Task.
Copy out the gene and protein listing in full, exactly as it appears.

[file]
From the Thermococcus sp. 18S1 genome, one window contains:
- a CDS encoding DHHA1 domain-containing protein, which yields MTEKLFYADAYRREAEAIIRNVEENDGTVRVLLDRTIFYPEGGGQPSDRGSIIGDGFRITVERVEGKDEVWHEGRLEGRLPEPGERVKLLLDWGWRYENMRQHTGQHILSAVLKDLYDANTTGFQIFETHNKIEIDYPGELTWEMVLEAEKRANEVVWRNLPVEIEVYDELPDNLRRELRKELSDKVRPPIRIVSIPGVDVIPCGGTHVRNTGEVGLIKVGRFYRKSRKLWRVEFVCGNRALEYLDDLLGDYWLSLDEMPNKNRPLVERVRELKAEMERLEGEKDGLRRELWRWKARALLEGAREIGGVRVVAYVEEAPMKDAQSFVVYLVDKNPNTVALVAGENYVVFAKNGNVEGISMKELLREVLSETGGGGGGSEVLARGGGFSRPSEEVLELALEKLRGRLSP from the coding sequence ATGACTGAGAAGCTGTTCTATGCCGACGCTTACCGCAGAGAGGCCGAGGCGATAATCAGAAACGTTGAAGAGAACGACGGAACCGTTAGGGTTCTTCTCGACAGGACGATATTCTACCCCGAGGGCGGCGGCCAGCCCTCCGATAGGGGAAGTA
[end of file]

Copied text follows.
From the Thermococcus sp. 18S1 genome, one window contains:
- a CDS encoding DHHA1 domain-containing protein, which yields MTEKLFYADAYRREAEAIIRNVEENDGTVRVLLDRTIFYPEGGGQPSDRGSIIGDGFRITVERVEGKDEVWHEGRLEGRLPEPGERVKLLLDWGWRYENMRQHTGQHILSAVLKDLYDANTTGFQIFETHNKIEIDYPGELTWEMVLEAEKRANEVVWRNLPVEIEVYDELPDNLRRELRKELSDKVRPPIRIVSIPGVDVIPCGGTHVRNTGEVGLIKVGRFYRKSRKLWRVEFVCGNRALEYLDDLLGDYWLSLDEMPNKNRPLVERVRELKAEMERLEGEKDGLRRELWRWKARALLEGAREIGGVRVVAYVEEAPMKDAQSFVVYLVDKNPNTVALVAGENYVVFAKNGNVEGISMKELLREVLSETGGGGGGSEVLARGGGFSRPSEEVLELALEKLRGRLSP from the coding sequence ATGACTGAGAAGCTGTTCTATGCCGACGCTTACCGCAGAGAGGCCGAGGCGATAATCAGAAACGTTGAAGAGAACGACGGAACCGTTAGGGTTCTTCTCGACAGGACGATATTCTACCCCGAGGGCGGCGGCCAGCCCTCCGATAGGGGAAGTA